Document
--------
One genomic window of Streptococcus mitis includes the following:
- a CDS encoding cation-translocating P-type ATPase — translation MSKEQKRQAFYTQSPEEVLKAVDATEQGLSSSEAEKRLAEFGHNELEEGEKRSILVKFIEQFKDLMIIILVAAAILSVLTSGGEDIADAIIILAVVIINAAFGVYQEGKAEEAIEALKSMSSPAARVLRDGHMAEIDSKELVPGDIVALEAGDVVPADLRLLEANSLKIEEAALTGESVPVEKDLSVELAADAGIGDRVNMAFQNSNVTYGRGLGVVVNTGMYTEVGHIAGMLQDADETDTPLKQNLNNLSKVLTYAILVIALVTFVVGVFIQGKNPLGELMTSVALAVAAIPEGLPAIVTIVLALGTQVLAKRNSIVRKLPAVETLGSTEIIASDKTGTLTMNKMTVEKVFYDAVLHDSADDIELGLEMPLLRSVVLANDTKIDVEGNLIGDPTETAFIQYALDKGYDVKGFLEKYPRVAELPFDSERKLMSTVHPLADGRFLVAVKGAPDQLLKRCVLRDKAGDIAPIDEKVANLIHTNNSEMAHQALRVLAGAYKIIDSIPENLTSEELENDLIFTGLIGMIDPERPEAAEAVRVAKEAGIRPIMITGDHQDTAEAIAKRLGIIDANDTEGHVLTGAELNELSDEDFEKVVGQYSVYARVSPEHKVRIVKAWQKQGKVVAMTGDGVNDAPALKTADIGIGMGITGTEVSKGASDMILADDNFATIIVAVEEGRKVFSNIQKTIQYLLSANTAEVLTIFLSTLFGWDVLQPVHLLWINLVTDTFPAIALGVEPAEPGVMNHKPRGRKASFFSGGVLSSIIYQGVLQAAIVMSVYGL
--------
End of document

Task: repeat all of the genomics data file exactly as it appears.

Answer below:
One genomic window of Streptococcus mitis includes the following:
- a CDS encoding cation-translocating P-type ATPase — translation MSKEQKRQAFYTQSPEEVLKAVDATEQGLSSSEAEKRLAEFGHNELEEGEKRSILVKFIEQFKDLMIIILVAAAILSVLTSGGEDIADAIIILAVVIINAAFGVYQEGKAEEAIEALKSMSSPAARVLRDGHMAEIDSKELVPGDIVALEAGDVVPADLRLLEANSLKIEEAALTGESVPVEKDLSVELAADAGIGDRVNMAFQNSNVTYGRGLGVVVNTGMYTEVGHIAGMLQDADETDTPLKQNLNNLSKVLTYAILVIALVTFVVGVFIQGKNPLGELMTSVALAVAAIPEGLPAIVTIVLALGTQVLAKRNSIVRKLPAVETLGSTEIIASDKTGTLTMNKMTVEKVFYDAVLHDSADDIELGLEMPLLRSVVLANDTKIDVEGNLIGDPTETAFIQYALDKGYDVKGFLEKYPRVAELPFDSERKLMSTVHPLADGRFLVAVKGAPDQLLKRCVLRDKAGDIAPIDEKVANLIHTNNSEMAHQALRVLAGAYKIIDSIPENLTSEELENDLIFTGLIGMIDPERPEAAEAVRVAKEAGIRPIMITGDHQDTAEAIAKRLGIIDANDTEGHVLTGAELNELSDEDFEKVVGQYSVYARVSPEHKVRIVKAWQKQGKVVAMTGDGVNDAPALKTADIGIGMGITGTEVSKGASDMILADDNFATIIVAVEEGRKVFSNIQKTIQYLLSANTAEVLTIFLSTLFGWDVLQPVHLLWINLVTDTFPAIALGVEPAEPGVMNHKPRGRKASFFSGGVLSSIIYQGVLQAAIVMSVYGL